As America stands on the brink of an illegitimate Supreme Court abolishing Roe v. Wade, abortion and women’s health rights have once again been thrust to the forefront of the public consciousness. Many have turned to recent work like Eliza Hittman’s Never Rarely Sometimes Always & Audrey Diwan’s Happening, or even Cristian Mungiu’s older 4 Months, 3 Weeks and 2 Days as guideposts for navigating this precarious moment in time, each film a bracing reminder of what is at stake if (or, more realistically, when) these rights are rescinded. Into this heated atmosphere comes Sophie Galibert’s Cherry, a charmingly light, big-hearted sorta-comedy that charts an increasingly desperate young woman’s 24-hour quest to decide whether or not she should have the procedure done. At a very brisk 76 minutes, Cherry is virtually a sketch, but one with so much energy and such carefully delineated, realistic relationships that it never feels slight.
Arriving late to her job at an old-fashioned magic shop, Cherry (Alexandria Trewhitt) rushes to the bathroom to take a home pregnancy test. No sooner has the little blue “positive” line appeared than Cherry’s boss begins banging on the door, haranguing her for her habitual tardiness. Fed up, he fires her, and Cherry immediately begins to cajole him into changing his mind, begging for one more chance. He shakes his head — this is clearly not the first time they’ve done this dance — and acquiesces. Most likely everyone knows someone like Cherry, that irresponsible friend who is so charming and so good at manipulating other people that they constantly seem to get their way. It’s a tough tightrope to walk, to keep a character like this sympathetic in spite of their obvious flaws, and so it’s all the more remarkable that Trewhitt imbues Cherry with a kind of guileless innocence. She’s indisputably a fuck-up, but you can’t help but want to take care of her.
After getting fired for a second time on the same day, Cherry rushes to a clinic. They’ve just closed, but once again Cherry talks her way into someone’s good graces, and so a very obviously put-out doctor examines Cherry, confirms the pregnancy, and lays out her options: keep it, wait and get a more expensive, invasive medical procedure a few weeks down the line, or make a decision in 24 hours and get a cheaper, chemically-induced abortion. And so begins her day-long odyssey, as the film structures itself around a series of encounters between Cherry and the significant people in her life — her roller-skating dance troupe that nurses some bad blood towards her; boyfriend and potential father-to-be Nick (Dan Schultz), a wannabe rockstar currently DJing at a roller rink; her mother (Sandy Duarte); her over-achieving sister (Hannah Alline); and finally her blue collar father (Charlie S. Jensen).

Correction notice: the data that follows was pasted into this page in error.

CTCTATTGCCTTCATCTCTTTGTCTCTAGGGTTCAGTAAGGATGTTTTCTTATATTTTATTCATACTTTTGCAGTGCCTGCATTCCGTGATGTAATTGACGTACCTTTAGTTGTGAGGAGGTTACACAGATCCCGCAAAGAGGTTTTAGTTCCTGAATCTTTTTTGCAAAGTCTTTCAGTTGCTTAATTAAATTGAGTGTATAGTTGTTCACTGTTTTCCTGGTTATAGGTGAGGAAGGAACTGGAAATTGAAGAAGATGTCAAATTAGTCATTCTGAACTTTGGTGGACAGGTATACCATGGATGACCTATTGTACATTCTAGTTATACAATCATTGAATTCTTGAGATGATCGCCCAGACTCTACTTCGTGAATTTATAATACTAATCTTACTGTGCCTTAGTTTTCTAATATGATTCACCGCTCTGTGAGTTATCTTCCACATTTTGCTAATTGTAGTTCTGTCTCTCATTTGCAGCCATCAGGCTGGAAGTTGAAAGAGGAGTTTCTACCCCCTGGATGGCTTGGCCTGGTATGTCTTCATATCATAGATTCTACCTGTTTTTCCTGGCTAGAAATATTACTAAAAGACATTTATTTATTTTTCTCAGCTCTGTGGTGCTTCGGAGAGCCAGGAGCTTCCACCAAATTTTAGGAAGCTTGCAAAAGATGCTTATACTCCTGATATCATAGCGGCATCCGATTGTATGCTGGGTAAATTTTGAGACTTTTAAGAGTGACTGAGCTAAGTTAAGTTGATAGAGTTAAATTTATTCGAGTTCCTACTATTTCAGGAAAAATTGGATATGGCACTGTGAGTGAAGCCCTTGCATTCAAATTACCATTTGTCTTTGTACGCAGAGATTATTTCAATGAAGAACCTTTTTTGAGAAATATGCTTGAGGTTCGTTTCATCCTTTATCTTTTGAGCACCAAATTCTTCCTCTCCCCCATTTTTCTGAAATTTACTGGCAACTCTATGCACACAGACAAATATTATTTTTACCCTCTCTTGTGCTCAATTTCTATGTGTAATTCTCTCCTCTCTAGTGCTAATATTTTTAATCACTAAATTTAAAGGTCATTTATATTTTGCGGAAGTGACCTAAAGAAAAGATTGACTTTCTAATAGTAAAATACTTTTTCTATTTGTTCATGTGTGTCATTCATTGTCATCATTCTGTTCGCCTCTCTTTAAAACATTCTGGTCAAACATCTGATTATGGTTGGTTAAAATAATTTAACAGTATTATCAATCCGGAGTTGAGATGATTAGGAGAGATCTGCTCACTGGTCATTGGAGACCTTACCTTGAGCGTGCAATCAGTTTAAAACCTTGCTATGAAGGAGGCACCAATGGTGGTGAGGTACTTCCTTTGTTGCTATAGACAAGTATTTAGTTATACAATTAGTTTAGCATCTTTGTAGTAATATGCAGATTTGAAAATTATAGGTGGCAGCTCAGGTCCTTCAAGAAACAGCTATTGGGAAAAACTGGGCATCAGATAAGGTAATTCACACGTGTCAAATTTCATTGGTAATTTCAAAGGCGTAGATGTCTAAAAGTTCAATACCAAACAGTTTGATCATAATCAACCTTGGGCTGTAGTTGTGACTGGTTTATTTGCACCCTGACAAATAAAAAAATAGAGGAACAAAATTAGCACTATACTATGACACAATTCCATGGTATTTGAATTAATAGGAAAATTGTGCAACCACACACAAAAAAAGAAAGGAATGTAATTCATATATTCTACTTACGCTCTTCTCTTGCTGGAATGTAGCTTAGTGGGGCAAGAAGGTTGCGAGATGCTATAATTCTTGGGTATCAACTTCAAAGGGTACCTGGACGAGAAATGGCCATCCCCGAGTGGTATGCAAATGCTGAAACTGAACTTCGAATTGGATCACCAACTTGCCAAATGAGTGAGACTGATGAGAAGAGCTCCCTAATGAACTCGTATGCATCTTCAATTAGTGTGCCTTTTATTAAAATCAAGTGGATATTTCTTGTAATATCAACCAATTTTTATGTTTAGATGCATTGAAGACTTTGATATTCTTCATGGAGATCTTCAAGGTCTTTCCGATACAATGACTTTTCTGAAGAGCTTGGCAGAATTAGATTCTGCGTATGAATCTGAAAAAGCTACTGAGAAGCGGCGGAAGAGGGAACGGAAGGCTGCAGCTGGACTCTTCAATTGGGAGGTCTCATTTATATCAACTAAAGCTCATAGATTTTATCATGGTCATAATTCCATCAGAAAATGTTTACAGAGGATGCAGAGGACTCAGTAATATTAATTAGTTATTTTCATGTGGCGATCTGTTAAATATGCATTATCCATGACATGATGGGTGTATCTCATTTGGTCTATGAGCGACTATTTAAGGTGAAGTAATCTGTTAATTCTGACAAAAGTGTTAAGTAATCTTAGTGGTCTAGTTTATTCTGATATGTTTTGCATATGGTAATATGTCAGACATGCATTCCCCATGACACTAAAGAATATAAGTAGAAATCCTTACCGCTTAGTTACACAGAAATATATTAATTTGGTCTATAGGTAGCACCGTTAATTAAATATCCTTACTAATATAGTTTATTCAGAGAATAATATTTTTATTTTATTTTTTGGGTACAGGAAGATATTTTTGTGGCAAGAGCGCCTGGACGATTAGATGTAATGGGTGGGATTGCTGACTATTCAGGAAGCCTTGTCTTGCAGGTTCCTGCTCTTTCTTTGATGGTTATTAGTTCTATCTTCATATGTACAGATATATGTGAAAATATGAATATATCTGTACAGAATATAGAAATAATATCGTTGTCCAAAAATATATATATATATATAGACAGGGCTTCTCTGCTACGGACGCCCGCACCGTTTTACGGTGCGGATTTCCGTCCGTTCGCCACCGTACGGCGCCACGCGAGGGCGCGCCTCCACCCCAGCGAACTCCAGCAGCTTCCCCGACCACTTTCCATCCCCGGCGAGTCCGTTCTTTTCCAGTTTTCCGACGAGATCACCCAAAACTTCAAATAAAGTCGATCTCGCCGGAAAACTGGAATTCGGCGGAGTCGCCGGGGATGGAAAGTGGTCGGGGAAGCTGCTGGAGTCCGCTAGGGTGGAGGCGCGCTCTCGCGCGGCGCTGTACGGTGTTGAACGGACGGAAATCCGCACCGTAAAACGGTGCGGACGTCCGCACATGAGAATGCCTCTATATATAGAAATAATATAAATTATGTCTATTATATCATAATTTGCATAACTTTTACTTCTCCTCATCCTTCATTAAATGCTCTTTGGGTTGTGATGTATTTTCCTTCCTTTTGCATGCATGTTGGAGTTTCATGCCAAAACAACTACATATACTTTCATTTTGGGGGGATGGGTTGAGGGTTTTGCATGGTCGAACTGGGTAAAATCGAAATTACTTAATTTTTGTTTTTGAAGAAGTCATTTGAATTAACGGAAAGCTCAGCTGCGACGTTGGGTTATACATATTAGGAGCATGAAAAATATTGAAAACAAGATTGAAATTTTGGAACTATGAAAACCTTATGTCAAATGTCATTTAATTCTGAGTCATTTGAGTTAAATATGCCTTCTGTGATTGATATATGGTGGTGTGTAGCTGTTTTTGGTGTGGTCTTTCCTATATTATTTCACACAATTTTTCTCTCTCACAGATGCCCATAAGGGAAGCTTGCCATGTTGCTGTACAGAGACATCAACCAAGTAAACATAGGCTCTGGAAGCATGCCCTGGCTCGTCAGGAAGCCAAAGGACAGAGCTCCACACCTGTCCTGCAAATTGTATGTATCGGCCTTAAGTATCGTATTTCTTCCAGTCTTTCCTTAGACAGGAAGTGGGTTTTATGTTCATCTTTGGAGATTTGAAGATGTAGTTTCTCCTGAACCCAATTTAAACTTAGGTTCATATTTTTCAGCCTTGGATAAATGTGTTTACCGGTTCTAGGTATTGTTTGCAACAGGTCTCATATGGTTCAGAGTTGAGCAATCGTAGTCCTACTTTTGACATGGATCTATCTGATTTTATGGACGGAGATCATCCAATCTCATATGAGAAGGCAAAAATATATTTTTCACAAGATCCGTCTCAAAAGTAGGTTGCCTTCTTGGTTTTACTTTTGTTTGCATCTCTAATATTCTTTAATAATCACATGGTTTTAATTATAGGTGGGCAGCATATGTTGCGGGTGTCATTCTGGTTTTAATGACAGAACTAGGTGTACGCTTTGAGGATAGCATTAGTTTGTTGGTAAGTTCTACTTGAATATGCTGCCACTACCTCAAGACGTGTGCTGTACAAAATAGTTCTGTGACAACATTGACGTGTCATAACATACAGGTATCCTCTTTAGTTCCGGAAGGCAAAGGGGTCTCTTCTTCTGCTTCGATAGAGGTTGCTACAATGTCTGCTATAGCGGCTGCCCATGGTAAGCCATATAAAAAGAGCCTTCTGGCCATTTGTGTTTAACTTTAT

Cherry is frequently hilarious, although a sense of urgency and even dread can’t help but seep in around the edges. Beyond the question of whether or not to abort, Cherry must decide if the pregnancy is entirely unwanted, as she seems to have a notion that a child will usher her into adulthood, essentially forcing her to “grow up.” Her various encounters then become refractions of the complicated interplay between parents and their children. In this respect, Cherry’s long conversation with her father manages to unravel a lifetime of recriminations and misunderstandings with a minimal amount of fuss; here, a look or a gesture carries as much weight as words. And it’s by design; for all the goofy banter on display, Galibert and co-writer Arthur Cohen are getting at something deeper and more substantive amidst their otherwise lightweight sensibility.
There’s also a certain level of formal stylization at play here, as Galibert and cinematographer Damien Steck infuse the largely naturalistic milieu with subtle long takes and an expansive frame that allows the performers to fully perform. There are virtually no closeups or choppy shot-reverse-shot cutting here; instead, scenes play out almost in real-time, with conversations allowed to ebb and flow and detour. Other flourishes likewise resonate: Cherry’s visit to her dance troupe involves an actual performance of their entire elaborate routine, while recurring transitional scenes show Cherry roller skating blissfully to and fro her various destinations — it would be an obvious stretch to call these Ozu-ian pillow shots, but they do almost function in the same way. These modest virtues can sometimes get lost in an “actor’s showcase,” which Cherry certainly is with it’s a star-making turn from Trewhitt, but one shouldn’t discount the amount of directorial control it takes to make such things look effortless. And so ultimately, what Cherry achieves is one of the most difficult tasks in narrative film: the convincing suggestion that these characters existed before the cameras captured them and will likewise endure after the credits roll.
Published as part of Tribeca Film Festival 2022 — Dispatch 2.